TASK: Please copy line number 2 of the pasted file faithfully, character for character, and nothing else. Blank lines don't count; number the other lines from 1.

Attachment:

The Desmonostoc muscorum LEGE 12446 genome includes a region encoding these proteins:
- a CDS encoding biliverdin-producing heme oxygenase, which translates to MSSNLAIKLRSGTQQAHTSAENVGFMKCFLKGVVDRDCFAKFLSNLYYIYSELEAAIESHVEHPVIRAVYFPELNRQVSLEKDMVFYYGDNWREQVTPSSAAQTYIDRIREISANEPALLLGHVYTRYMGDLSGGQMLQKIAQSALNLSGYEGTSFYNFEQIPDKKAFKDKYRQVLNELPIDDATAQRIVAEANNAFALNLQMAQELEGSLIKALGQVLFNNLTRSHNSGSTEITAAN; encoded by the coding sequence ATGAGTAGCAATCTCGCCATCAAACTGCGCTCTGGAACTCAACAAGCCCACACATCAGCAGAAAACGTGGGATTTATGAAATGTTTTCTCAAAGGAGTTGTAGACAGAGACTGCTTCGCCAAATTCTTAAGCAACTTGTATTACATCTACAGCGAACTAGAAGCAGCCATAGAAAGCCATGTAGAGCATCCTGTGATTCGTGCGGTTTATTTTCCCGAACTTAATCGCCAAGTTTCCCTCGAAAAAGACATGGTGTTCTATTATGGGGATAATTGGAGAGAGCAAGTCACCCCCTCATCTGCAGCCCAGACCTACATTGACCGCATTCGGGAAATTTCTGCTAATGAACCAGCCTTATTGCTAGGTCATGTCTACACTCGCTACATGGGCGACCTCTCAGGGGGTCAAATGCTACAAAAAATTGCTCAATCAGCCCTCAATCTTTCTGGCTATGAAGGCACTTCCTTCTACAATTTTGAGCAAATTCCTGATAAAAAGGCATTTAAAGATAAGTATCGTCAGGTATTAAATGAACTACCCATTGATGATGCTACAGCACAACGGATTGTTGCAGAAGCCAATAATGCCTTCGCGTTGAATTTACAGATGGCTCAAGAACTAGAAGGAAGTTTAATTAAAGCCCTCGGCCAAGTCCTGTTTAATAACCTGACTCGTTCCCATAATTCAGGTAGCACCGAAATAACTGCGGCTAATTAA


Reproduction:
- a CDS encoding biliverdin-producing heme oxygenase, which translates to MSSNLAIKLRSGTQQAHTSAENVGFMKCFLKGVVDRDCFAKFLSNLYYIYSELEAAIESHVEHPVIRAVYFPELNRQVSLEKDMVFYYGDNWREQVTPSSAAQTYIDRIREISANEPALLLGHVYTRYMGDLSGGQMLQKIAQSALNLSGYEGTSFYNFEQIPDKKAFKDKYRQVLNELPIDDATAQRIVAEANNAFALNLQMAQELEGSLIKALGQVLFNNLTRSHNSGSTEITAAN; encoded by the coding sequence ATGAGTAGCAATCTCGCCATCAAACTGCGCTCTGGAACTCAACAAGCCCACACATCAGCAGAAAACGTGGGATTTATGAAATGTTTTCTCAAAGGAGTTGTAGACAGAGACTGCTTCGCCAAATTCTTAAGCAACTTGTATTACATCTACAGCGAACTAGAAGCAGCCATAGAAAGCCATGTAGAGCATCCTGTGATTCGTGCGGTTTATTTTCCCGAACTTAATCGCCAAGTTTCCCTCGAAAAAGACATGGTGTTCTATTATGGGGATAATTGGAGAGAGCAAGTCACCCCCTCATCTGCAGCCCAGACCTACATTGACCGCATTCGGGAAATTTCTGCTAATGAACCAGCCTTATTGCTAGGTCATGTCTACACTCGCTACATGGGCGACCTCTCAGGGGGTCAAATGCTACAAAAAATTGCTCAATCAGCCCTCAATCTTTCTGGCTATGAAGGCACTTCCTTCTACAATTTTGAGCAAATTCCTGATAAAAAGGCATTTAAAGATAAGTATCGTCAGGTATTAAATGAACTACCCATTGATGATGCTACAGCACAACGGATTGTTGCAGAAGCCAATAATGCCTTCGCGTTGAATTTACAGATGGCTCAAGAACTAGAAGGAAGTTTAATTAAAGCCCTCGGCCAAGTCCTGTTTAATAACCTGACTCGTTCCCATAATTCAGGTAGCACCGAAATAACTGCGGCTAATTAA